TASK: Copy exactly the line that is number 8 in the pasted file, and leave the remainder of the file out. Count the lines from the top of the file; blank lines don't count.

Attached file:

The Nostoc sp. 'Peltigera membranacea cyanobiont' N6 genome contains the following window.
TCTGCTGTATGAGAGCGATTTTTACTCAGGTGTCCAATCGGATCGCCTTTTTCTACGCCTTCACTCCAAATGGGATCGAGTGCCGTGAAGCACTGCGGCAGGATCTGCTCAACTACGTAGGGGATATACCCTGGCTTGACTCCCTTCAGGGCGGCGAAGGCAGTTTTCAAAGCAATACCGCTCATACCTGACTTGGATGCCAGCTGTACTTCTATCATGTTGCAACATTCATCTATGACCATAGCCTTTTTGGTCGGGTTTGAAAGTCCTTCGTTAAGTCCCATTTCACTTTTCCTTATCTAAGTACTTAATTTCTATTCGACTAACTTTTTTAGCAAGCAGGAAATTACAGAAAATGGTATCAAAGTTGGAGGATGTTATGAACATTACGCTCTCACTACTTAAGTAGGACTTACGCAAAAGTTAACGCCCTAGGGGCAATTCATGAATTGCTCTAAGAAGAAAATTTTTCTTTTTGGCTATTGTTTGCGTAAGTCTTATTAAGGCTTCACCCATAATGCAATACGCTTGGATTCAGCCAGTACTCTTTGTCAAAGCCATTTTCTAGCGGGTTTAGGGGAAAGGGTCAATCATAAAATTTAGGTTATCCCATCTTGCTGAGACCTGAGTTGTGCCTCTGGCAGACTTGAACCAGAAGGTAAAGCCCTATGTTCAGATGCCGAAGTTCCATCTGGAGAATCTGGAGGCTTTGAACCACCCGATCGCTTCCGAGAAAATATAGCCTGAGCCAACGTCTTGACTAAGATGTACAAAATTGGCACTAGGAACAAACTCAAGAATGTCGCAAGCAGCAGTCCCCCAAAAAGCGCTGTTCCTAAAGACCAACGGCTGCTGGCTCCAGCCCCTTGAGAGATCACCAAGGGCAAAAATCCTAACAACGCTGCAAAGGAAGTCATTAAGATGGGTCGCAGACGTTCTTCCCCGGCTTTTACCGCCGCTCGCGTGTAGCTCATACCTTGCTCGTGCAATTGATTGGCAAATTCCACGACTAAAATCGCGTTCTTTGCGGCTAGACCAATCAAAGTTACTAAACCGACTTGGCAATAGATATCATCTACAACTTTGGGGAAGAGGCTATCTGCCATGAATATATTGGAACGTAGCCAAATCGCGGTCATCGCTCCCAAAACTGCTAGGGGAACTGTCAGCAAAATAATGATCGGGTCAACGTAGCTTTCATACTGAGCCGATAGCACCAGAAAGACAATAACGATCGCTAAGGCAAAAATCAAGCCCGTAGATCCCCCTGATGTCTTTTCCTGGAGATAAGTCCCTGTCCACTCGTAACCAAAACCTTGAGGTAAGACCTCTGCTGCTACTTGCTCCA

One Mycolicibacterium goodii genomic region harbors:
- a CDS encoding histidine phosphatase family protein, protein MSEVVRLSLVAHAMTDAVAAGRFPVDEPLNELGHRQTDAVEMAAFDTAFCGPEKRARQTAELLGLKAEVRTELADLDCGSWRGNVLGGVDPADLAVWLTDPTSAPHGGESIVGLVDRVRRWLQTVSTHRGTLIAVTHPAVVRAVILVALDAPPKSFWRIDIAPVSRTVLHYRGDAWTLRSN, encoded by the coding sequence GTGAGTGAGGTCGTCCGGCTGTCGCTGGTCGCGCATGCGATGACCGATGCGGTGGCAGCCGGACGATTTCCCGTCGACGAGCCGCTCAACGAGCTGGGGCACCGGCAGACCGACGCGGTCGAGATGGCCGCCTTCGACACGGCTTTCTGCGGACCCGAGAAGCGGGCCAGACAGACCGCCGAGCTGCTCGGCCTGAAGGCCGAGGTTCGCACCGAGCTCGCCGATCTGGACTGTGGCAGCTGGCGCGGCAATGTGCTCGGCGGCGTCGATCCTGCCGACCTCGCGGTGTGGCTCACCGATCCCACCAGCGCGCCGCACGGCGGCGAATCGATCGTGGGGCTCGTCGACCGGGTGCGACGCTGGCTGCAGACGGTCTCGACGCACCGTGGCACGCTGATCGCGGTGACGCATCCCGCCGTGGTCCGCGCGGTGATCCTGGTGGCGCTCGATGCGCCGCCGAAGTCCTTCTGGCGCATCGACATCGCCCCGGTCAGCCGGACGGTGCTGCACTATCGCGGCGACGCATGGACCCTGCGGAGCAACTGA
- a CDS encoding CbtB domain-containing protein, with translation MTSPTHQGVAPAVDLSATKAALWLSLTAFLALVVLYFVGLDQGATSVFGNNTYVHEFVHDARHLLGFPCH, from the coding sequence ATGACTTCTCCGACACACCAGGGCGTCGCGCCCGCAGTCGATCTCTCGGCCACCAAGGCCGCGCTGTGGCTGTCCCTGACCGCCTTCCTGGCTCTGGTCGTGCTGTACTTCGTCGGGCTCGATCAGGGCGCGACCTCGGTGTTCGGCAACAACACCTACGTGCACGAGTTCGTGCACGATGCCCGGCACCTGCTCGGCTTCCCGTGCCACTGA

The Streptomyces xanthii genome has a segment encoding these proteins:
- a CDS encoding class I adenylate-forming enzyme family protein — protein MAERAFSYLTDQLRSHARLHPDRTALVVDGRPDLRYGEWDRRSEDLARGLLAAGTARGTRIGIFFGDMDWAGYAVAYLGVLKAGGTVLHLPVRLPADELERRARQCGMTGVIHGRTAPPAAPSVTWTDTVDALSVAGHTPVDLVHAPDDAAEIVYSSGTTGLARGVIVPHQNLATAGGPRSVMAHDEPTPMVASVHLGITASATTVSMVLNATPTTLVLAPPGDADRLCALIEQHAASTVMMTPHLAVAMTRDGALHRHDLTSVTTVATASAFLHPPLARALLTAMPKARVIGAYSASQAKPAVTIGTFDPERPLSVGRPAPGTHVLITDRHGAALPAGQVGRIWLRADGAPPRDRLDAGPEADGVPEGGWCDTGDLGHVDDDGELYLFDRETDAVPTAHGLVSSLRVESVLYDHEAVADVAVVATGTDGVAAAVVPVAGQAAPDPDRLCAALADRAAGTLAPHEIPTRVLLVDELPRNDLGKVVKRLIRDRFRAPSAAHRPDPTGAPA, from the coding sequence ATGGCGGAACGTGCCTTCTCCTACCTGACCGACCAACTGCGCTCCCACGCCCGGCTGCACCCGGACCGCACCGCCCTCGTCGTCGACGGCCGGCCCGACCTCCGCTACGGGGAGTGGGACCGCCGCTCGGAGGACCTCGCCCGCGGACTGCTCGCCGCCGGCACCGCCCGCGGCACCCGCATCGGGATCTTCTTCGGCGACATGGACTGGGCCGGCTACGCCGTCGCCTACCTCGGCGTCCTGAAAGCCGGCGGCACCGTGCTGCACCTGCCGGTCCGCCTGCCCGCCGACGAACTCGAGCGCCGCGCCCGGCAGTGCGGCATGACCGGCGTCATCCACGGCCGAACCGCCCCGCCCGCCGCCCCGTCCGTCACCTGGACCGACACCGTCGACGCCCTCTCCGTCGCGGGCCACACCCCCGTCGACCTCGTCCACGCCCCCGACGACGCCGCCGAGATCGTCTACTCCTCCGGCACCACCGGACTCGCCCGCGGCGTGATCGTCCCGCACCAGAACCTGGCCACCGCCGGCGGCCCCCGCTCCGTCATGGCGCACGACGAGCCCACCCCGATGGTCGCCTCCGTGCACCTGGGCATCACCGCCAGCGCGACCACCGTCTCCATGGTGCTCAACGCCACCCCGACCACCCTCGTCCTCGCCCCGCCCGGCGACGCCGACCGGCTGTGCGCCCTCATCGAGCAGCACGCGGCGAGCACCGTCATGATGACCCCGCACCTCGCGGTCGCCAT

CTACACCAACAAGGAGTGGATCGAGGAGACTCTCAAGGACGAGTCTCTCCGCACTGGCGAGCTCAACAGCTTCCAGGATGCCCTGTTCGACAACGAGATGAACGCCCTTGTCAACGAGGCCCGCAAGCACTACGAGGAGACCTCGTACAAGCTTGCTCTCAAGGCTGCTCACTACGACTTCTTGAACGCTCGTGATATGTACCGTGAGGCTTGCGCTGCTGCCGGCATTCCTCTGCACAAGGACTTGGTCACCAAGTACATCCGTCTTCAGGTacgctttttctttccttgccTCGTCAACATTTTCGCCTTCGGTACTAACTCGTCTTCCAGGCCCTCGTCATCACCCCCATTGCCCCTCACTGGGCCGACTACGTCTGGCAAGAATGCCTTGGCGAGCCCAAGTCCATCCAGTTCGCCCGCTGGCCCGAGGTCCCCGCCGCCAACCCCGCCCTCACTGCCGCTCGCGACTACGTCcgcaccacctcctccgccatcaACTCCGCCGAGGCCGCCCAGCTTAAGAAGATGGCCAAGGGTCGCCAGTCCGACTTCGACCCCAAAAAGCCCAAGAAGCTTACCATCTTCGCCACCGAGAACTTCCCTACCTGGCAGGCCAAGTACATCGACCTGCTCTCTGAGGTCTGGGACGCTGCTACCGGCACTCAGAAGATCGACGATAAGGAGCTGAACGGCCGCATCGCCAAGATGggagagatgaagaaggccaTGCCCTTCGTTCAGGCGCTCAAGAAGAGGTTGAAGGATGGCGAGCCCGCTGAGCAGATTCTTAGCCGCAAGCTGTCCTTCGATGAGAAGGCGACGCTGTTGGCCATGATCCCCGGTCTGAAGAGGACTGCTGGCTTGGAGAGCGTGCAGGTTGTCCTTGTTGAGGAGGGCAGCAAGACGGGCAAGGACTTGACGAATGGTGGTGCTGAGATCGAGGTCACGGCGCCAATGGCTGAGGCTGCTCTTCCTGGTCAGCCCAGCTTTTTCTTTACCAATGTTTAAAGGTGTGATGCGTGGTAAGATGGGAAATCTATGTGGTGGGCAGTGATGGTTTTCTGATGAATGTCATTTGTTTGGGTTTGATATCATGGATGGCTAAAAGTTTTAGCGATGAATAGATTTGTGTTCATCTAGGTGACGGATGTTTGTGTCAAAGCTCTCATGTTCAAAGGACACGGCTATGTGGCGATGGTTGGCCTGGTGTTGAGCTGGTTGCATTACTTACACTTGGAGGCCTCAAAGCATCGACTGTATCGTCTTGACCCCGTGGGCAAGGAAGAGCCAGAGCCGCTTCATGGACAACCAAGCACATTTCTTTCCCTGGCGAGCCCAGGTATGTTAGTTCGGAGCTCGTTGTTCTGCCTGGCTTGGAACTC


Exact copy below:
CTACACCAACAAGGAGTGGATCGAGGAGACTCTCAAGGACGAGTCTCTCCGCACTGGCGAGCTCAACAGCTTCCAGGATGCCCTGTTCGACAACGAGATGAACGCCCTTGTCAACGAGGCCCGCAAGCACTACGAGGAGACCTCGTACAAGCTTGCTCTCAAGGCTGCTCACTACGACTTCTTGAACGCTCGTGATATGTACCGTGAGGCTTGCGCTGCTGCCGGCATTCCTCTGCACAAGGACTTGGTCACCAAGTACATCCGTCTTCAGGTacgctttttctttccttgccTCGTCAACATTTTCGCCTTCGGTACTAACTCGTCTTCCAGGCCCTCGTCATCACCCCCATTGCCCCTCACTGGGCCGACTACGTCTGGCAAGAATGCCTTGGCGAGCCCAAGTCCATCCAGTTCGCCCGCTGGCCCGAGGTCCCCGCCGCCAACCCCGCCCTCACTGCCGCTCGCGACTACGTCcgcaccacctcctccgccatcaACTCCGCCGAGGCCGCCCAGCTTAAGAAGATGGCCAAGGGTCGCCAGTCCGACTTCGACCCCAAAAAGCCCAAGAAGCTTACCATCTTCGCCACCGAGAACTTCCCTACCTGGCAGGCCAAGTACATCGACCTGCTCTCTGAGGTCTGGGACGCTGCTACCGGCACTCAGAAGATCGACGATAAGGAGCTGAACGGCCGCATCGCCAAGATGggagagatgaagaaggccaTGCCCTTCGTTCAGGCGCTCAAGAAGAGGTTGAAGGATGGCGAGCCCGCTGAGCAGATTCTTAGCCGCAAGCTGTCCTTCGATGAGAAGGCGACGCTGTTGGCCATGATCCCCGGTCTGAAGAGGACTGCTGGCTTGGAGAGCGTGCAGGTTGTCCTTGTTGAGGAGGGCAGCAAGACGGGCAAGGACTTGACGAATGGTGGTGCTGAGATCGAGGTCACGGCGCCAATGGCTGAGGCTGCTCTTCCTGGTCAGCCCAGCTTTTTCTTTACCAATGTTTAAAGGTGTGATGCGTGGTAAGATGGGAAATCTATGTGGTGGGCAGTGATGGTTTTCTGATGAATGTCATTTGTTTGGGTTTGATATCATGGATGGCTAAAAGTTTTAGCGATGAATAGATTTGTGTTCATCTAGGTGACGGATGTTTGTGTCAAAGCTCTCATGTTCAAAGGACACGGCTATGTGGCGATGGTTGGCCTGGTGTTGAGCTGGTTGCATTACTTACACTTGGAGGCCTCAAAGCATCGACTGTATCGTCTTGACCCCGTGGGCAAGGAAGAGCCAGAGCCGCTTCATGGACAACCAAGCACATTTCTTTCCCTGGCGAGCCCAGGTATGTTAGTTCGGAGCTCGTTGTTCTGCCTGGCTTGGAACTC